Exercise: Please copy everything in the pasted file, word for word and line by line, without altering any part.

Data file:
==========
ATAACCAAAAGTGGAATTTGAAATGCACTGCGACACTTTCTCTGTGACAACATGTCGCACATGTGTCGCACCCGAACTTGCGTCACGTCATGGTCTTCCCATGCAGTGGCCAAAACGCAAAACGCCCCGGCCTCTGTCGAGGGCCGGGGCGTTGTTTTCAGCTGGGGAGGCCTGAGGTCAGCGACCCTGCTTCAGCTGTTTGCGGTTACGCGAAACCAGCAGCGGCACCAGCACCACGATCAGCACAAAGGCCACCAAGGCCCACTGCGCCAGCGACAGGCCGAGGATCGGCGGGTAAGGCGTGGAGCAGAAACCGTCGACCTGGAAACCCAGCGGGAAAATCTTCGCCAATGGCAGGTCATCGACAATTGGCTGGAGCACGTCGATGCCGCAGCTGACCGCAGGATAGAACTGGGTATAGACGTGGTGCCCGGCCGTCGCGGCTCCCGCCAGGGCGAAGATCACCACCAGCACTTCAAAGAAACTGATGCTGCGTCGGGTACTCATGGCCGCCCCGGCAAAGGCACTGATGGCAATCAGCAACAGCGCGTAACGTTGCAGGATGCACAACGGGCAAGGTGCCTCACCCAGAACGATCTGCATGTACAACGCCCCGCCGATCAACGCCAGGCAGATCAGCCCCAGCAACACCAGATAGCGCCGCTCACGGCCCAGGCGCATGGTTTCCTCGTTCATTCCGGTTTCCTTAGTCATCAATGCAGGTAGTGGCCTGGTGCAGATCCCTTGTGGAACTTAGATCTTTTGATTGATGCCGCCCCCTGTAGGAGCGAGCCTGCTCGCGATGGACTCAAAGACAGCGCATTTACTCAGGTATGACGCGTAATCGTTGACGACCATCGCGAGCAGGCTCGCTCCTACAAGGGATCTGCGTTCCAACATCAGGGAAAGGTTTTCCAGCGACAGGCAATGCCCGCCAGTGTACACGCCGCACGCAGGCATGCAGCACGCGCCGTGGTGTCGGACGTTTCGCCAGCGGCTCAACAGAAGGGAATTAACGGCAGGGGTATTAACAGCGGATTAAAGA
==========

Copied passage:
ATAACCAAAAGTGGAATTTGAAATGCACTGCGACACTTTCTCTGTGACAACATGTCGCACATGTGTCGCACCCGAACTTGCGTCACGTCATGGTCTTCCCATGCAGTGGCCAAAACGCAAAACGCCCCGGCCTCTGTCGAGGGCCGGGGCGTTGTTTTCAGCTGGGGAGGCCTGAGGTCAGCGACCCTGCTTCAGCTGTTTGCGGTTACGCGAAACCAGCAGCGGCACCAGCACCACGATCAGCACAAAGGCCACCAAGGCCCACTGCGCCAGCGACAGGCCGAGGATCGGCGGGTAAGGCGTGGAGCAGAAACCGTCGACCTGGAAACCCAGCGGGAAAATCTTCGCCAATGGCAGGTCATCGACAATTGGCTGGAGCACGTCGATGCCGCAGCTGACCGCAGGATAGAACTGGGTATAGACGTGGTGCCCGGCCGTCGCGGCTCCCGCCAGGGCGAAGATCACCACCAGCACTTCAAAGAAACTGATGCTGCGTCGGGTACTCATGGCCGCCCCGGCAAAGGCACTGATGGCAATCAGCAACAGCGCGTAACGTTGCAGGATGCACAACGGGCAAGGTGCCTCACCCAGAACGATCTGCATGTACAACGCCCCGCCGATCAACGCCAGGCAGATCAGCCCCAGCAACACCAGATAGCGCCGCTCACGGCCCAGGCGCATGGTTTCCTCGTTCATTCCGGTTTCCTTAGTCATCAATGCAGGTAGTGGCCTGGTGCAGATCCCTTGTGGAACTTAGATCTTTTGATTGATGCCGCCCCCTGTAGGAGCGAGCCTGCTCGCGATGGACTCAAAGACAGCGCATTTACTCAGGTATGACGCGTAATCGTTGACGACCATCGCGAGCAGGCTCGCTCCTACAAGGGATCTGCGTTCCAACATCAGGGAAAGGTTTTCCAGCGACAGGCAATGCCCGCCAGTGTACACGCCGCACGCAGGCATGCAGCACGCGCCGTGGTGTCGGACGTTTCGCCAGCGGCTCAACAGAAGGGAATTAACGGCAGGGGTATTAACAGCGGATTAAAGA